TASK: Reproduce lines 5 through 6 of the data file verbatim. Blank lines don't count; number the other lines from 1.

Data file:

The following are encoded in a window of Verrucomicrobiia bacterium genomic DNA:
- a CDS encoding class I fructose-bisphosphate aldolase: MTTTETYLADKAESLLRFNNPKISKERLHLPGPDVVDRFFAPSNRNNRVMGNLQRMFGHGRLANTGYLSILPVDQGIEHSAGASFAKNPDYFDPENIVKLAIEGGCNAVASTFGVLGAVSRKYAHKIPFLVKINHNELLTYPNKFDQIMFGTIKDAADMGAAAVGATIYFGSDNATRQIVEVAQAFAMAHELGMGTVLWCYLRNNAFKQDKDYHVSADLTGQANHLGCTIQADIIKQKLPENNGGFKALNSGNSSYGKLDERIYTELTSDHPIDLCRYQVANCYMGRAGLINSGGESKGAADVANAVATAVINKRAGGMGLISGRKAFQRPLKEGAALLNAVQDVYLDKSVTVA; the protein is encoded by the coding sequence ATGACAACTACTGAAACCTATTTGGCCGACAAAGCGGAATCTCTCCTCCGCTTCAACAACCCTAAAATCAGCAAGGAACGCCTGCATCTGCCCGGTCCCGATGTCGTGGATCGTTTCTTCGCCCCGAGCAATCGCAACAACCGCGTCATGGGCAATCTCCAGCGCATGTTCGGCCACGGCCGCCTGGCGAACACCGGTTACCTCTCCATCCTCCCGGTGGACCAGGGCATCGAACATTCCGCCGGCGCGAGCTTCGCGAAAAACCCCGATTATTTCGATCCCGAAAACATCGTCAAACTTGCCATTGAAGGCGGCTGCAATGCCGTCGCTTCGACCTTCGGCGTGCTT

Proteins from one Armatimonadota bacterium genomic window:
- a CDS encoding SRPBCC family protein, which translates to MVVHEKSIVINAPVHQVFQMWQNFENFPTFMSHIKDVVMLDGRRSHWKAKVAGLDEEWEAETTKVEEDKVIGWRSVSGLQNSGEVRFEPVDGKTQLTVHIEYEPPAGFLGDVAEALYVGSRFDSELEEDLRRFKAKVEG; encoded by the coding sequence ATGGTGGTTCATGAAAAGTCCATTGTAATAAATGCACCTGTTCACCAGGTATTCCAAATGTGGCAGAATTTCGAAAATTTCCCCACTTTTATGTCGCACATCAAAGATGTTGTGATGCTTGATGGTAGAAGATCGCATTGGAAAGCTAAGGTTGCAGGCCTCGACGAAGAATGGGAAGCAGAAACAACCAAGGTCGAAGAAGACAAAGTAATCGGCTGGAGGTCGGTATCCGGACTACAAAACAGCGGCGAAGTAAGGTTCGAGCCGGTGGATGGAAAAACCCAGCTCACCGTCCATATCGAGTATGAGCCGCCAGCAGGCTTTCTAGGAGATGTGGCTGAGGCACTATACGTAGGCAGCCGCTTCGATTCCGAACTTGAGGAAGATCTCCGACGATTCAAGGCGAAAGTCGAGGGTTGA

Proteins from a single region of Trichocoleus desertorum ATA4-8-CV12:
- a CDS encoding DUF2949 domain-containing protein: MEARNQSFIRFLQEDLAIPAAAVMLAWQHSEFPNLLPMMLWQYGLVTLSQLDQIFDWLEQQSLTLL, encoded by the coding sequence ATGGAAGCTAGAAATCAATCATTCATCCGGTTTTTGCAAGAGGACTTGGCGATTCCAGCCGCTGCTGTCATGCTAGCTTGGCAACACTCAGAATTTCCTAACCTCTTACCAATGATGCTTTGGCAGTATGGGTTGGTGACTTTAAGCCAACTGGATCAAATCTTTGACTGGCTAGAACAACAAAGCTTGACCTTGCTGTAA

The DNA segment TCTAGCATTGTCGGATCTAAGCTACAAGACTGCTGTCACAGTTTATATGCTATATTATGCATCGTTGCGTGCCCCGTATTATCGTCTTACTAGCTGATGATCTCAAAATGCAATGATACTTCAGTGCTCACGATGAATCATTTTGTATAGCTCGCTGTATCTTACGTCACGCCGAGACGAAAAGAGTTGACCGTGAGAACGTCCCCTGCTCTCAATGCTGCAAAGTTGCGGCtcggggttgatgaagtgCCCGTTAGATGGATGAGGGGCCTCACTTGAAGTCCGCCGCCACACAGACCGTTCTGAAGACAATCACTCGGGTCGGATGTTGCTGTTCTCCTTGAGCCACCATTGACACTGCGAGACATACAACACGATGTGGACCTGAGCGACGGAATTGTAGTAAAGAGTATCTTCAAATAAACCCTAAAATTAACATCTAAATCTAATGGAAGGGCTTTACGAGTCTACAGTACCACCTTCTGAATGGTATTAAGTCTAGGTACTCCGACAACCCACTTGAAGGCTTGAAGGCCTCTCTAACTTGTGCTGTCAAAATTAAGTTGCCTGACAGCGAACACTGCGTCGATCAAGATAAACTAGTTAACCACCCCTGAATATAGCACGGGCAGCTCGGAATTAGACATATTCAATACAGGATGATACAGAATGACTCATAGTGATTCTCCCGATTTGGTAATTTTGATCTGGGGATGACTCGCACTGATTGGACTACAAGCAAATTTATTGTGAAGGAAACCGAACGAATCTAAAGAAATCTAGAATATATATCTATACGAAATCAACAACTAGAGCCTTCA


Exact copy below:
Proteins from a single region of Trichocoleus desertorum ATA4-8-CV12:
- a CDS encoding DUF2949 domain-containing protein: MEARNQSFIRFLQEDLAIPAAAVMLAWQHSEFPNLLPMMLWQYGLVTLSQLDQIFDWLEQQSLTLL, encoded by the coding sequence ATGGAAGCTAGAAATCAATCATTCATCCGGTTTTTGCAAGAGGACTTGGCGATTCCAGCCGCTGCTGTCATGCTAGCTTGGCAACACTCAGAATTTCCTAACCTCTTACCAATGATGCTTTGGCAGTATGGGTTGGTGACTTTAAGCCAACTGGATCAAATCTTTGACTGGCTAGAACAACAAAGCTTGACCTTGCTGTAA